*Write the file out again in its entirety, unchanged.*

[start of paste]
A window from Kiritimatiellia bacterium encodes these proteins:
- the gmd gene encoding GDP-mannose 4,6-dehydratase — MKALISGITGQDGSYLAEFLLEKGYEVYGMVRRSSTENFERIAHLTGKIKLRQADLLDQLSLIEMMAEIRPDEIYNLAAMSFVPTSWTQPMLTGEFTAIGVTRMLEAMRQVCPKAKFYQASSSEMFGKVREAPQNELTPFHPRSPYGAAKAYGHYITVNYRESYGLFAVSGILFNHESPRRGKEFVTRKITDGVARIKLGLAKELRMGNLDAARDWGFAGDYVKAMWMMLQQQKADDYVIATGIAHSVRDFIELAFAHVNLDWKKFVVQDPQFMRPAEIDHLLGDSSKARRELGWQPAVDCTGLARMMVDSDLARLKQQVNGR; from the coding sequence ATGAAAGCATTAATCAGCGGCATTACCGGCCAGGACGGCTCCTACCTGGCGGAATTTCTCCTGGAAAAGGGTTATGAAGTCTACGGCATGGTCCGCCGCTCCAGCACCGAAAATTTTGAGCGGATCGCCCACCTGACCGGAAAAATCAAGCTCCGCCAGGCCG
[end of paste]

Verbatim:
A window from Kiritimatiellia bacterium encodes these proteins:
- the gmd gene encoding GDP-mannose 4,6-dehydratase — MKALISGITGQDGSYLAEFLLEKGYEVYGMVRRSSTENFERIAHLTGKIKLRQADLLDQLSLIEMMAEIRPDEIYNLAAMSFVPTSWTQPMLTGEFTAIGVTRMLEAMRQVCPKAKFYQASSSEMFGKVREAPQNELTPFHPRSPYGAAKAYGHYITVNYRESYGLFAVSGILFNHESPRRGKEFVTRKITDGVARIKLGLAKELRMGNLDAARDWGFAGDYVKAMWMMLQQQKADDYVIATGIAHSVRDFIELAFAHVNLDWKKFVVQDPQFMRPAEIDHLLGDSSKARRELGWQPAVDCTGLARMMVDSDLARLKQQVNGR; from the coding sequence ATGAAAGCATTAATCAGCGGCATTACCGGCCAGGACGGCTCCTACCTGGCGGAATTTCTCCTGGAAAAGGGTTATGAAGTCTACGGCATGGTCCGCCGCTCCAGCACCGAAAATTTTGAGCGGATCGCCCACCTGACCGGAAAAATCAAGCTCCGCCAGGCCG